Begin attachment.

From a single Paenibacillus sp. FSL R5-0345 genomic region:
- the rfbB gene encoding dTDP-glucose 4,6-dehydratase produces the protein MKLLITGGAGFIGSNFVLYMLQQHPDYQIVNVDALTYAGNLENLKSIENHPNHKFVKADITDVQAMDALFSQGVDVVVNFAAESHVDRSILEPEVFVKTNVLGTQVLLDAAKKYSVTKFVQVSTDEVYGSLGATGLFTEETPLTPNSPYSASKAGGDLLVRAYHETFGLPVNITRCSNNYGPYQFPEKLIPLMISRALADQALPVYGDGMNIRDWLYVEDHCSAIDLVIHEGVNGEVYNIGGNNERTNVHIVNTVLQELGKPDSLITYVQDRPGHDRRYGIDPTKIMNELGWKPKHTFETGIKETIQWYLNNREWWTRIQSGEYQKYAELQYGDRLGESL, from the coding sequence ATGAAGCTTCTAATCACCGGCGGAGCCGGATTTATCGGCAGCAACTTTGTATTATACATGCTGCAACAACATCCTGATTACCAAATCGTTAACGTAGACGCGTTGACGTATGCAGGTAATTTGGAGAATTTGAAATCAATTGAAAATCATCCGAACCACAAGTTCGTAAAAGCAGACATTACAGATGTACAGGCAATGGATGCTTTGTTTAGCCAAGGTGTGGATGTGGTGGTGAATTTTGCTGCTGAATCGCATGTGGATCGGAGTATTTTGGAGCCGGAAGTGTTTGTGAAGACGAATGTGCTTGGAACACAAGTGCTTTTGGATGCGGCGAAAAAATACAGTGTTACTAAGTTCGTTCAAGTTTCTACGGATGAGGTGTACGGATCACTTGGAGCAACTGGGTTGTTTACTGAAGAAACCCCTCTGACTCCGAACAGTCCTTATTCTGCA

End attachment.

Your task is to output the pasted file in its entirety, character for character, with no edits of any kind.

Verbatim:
From a single Paenibacillus sp. FSL R5-0345 genomic region:
- the rfbB gene encoding dTDP-glucose 4,6-dehydratase produces the protein MKLLITGGAGFIGSNFVLYMLQQHPDYQIVNVDALTYAGNLENLKSIENHPNHKFVKADITDVQAMDALFSQGVDVVVNFAAESHVDRSILEPEVFVKTNVLGTQVLLDAAKKYSVTKFVQVSTDEVYGSLGATGLFTEETPLTPNSPYSASKAGGDLLVRAYHETFGLPVNITRCSNNYGPYQFPEKLIPLMISRALADQALPVYGDGMNIRDWLYVEDHCSAIDLVIHEGVNGEVYNIGGNNERTNVHIVNTVLQELGKPDSLITYVQDRPGHDRRYGIDPTKIMNELGWKPKHTFETGIKETIQWYLNNREWWTRIQSGEYQKYAELQYGDRLGESL, from the coding sequence ATGAAGCTTCTAATCACCGGCGGAGCCGGATTTATCGGCAGCAACTTTGTATTATACATGCTGCAACAACATCCTGATTACCAAATCGTTAACGTAGACGCGTTGACGTATGCAGGTAATTTGGAGAATTTGAAATCAATTGAAAATCATCCGAACCACAAGTTCGTAAAAGCAGACATTACAGATGTACAGGCAATGGATGCTTTGTTTAGCCAAGGTGTGGATGTGGTGGTGAATTTTGCTGCTGAATCGCATGTGGATCGGAGTATTTTGGAGCCGGAAGTGTTTGTGAAGACGAATGTGCTTGGAACACAAGTGCTTTTGGATGCGGCGAAAAAATACAGTGTTACTAAGTTCGTTCAAGTTTCTACGGATGAGGTGTACGGATCACTTGGAGCAACTGGGTTGTTTACTGAAGAAACCCCTCTGACTCCGAACAGTCCTTATTCTGCA